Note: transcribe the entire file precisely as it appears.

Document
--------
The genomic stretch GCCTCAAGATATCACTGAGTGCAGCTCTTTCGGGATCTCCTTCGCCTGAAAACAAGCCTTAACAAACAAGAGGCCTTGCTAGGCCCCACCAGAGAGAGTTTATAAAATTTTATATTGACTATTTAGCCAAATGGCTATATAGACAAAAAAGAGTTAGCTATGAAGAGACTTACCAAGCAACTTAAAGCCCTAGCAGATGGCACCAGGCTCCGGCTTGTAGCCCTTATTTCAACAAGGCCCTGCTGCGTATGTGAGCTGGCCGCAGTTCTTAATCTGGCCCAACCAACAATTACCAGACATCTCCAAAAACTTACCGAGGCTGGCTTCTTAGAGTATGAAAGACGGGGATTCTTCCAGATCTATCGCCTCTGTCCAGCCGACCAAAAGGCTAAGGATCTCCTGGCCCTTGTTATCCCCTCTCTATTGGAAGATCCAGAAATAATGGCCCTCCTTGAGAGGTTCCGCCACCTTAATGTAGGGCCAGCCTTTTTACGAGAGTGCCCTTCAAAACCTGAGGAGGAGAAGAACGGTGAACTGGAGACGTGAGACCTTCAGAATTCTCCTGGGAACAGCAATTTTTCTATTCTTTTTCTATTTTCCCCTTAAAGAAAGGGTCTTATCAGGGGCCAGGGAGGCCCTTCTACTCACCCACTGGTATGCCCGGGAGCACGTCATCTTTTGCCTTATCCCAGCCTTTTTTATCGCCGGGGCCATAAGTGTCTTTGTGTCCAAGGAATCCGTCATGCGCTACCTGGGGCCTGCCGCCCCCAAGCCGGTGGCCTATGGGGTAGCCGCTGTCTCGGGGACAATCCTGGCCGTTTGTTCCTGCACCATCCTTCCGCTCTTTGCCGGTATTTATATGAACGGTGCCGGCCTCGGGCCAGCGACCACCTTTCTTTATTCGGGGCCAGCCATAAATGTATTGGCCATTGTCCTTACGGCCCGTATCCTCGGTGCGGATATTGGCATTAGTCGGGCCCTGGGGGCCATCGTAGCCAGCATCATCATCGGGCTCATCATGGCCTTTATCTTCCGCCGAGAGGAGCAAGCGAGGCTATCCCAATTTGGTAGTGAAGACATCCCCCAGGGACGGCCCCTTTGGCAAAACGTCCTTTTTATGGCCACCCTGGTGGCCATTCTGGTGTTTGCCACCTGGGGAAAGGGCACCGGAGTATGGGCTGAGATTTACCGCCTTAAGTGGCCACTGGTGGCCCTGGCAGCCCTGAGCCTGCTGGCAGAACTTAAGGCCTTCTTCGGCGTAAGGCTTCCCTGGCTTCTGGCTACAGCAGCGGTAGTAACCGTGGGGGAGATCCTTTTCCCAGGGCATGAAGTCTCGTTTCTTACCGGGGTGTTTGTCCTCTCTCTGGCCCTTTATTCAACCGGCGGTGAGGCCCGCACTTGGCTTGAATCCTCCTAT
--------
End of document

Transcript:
The genomic stretch GCCTCAAGATATCACTGAGTGCAGCTCTTTCGGGATCTCCTTCGCCTGAAAACAAGCCTTAACAAACAAGAGGCCTTGCTAGGCCCCACCAGAGAGAGTTTATAAAATTTTATATTGACTATTTAGCCAAATGGCTATATAGACAAAAAAGAGTTAGCTATGAAGAGACTTACCAAGCAACTTAAAGCCCTAGCAGATGGCACCAGGCTCCGGCTTGTAGCCCTTATTTCAACAAGGCCCTGCTGCGTATGTGAGCTGGCCGCAGTTCTTAATCTGGCCCAACCAACAATTACCAGACATCTCCAAAAACTTACCGAGGCTGGCTTCTTAGAGTATGAAAGACGGGGATTCTTCCAGATCTATCGCCTCTGTCCAGCCGACCAAAAGGCTAAGGATCTCCTGGCCCTTGTTATCCCCTCTCTATTGGAAGATCCAGAAATAATGGCCCTCCTTGAGAGGTTCCGCCACCTTAATGTAGGGCCAGCCTTTTTACGAGAGTGCCCTTCAAAACCTGAGGAGGAGAAGAACGGTGAACTGGAGACGTGAGACCTTCAGAATTCTCCTGGGAACAGCAATTTTTCTATTCTTTTTCTATTTTCCCCTTAAAGAAAGGGTCTTATCAGGGGCCAGGGAGGCCCTTCTACTCACCCACTGGTATGCCCGGGAGCACGTCATCTTTTGCCTTATCCCAGCCTTTTTTATCGCCGGGGCCATAAGTGTCTTTGTGTCCAAGGAATCCGTCATGCGCTACCTGGGGCCTGCCGCCCCCAAGCCGGTGGCCTATGGGGTAGCCGCTGTCTCGGGGACAATCCTGGCCGTTTGTTCCTGCACCATCCTTCCGCTCTTTGCCGGTATTTATATGAACGGTGCCGGCCTCGGGCCAGCGACCACCTTTCTTTATTCGGGGCCAGCCATAAATGTATTGGCCATTGTCCTTACGGCCCGTATCCTCGGTGCGGATATTGGCATTAGTCGGGCCCTGGGGGCCATCGTAGCCAGCATCATCATCGGGCTCATCATGGCCTTTATCTTCCGCCGAGAGGAGCAAGCGAGGCTATCCCAATTTGGTAGTGAAGACATCCCCCAGGGACGGCCCCTTTGGCAAAACGTCCTTTTTATGGCCACCCTGGTGGCCATTCTGGTGTTTGCCACCTGGGGAAAGGGCACCGGAGTATGGGCTGAGATTTACCGCCTTAAGTGGCCACTGGTGGCCCTGGCAGCCCTGAGCCTGCTGGCAGAACTTAAGGCCTTCTTCGGCGTAAGGCTTCCCTGGCTTCTGGCTACAGCAGCGGTAGTAACCGTGGGGGAGATCCTTTTCCCAGGGCATGAAGTCTCGTTTCTTACCGGGGTGTTTGTCCTCTCTCTGGCCCTTTATTCAACCGGCGGTGAGGCCCGCACTTGGCTTGAATCCTCCTAT